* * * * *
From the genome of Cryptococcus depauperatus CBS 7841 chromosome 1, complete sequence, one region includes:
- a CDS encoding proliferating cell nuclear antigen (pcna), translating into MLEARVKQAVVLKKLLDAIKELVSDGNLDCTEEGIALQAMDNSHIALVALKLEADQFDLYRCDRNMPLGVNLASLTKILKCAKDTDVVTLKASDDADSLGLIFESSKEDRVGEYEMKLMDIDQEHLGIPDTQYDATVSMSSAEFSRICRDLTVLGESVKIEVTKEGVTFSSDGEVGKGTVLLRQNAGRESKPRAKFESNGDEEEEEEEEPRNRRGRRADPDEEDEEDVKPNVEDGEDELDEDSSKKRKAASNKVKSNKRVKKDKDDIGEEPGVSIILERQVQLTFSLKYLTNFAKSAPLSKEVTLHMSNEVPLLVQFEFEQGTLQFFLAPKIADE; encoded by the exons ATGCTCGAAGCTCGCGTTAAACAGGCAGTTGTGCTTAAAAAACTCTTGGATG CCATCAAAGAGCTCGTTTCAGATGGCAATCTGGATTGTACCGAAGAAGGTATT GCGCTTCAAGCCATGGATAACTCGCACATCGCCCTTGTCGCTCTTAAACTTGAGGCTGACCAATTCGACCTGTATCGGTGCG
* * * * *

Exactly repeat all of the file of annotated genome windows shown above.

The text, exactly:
From the genome of Cryptococcus depauperatus CBS 7841 chromosome 1, complete sequence, one region includes:
- a CDS encoding proliferating cell nuclear antigen (pcna), translating into MLEARVKQAVVLKKLLDAIKELVSDGNLDCTEEGIALQAMDNSHIALVALKLEADQFDLYRCDRNMPLGVNLASLTKILKCAKDTDVVTLKASDDADSLGLIFESSKEDRVGEYEMKLMDIDQEHLGIPDTQYDATVSMSSAEFSRICRDLTVLGESVKIEVTKEGVTFSSDGEVGKGTVLLRQNAGRESKPRAKFESNGDEEEEEEEEPRNRRGRRADPDEEDEEDVKPNVEDGEDELDEDSSKKRKAASNKVKSNKRVKKDKDDIGEEPGVSIILERQVQLTFSLKYLTNFAKSAPLSKEVTLHMSNEVPLLVQFEFEQGTLQFFLAPKIADE; encoded by the exons ATGCTCGAAGCTCGCGTTAAACAGGCAGTTGTGCTTAAAAAACTCTTGGATG CCATCAAAGAGCTCGTTTCAGATGGCAATCTGGATTGTACCGAAGAAGGTATT GCGCTTCAAGCCATGGATAACTCGCACATCGCCCTTGTCGCTCTTAAACTTGAGGCTGACCAATTCGACCTGTATCGGTGCG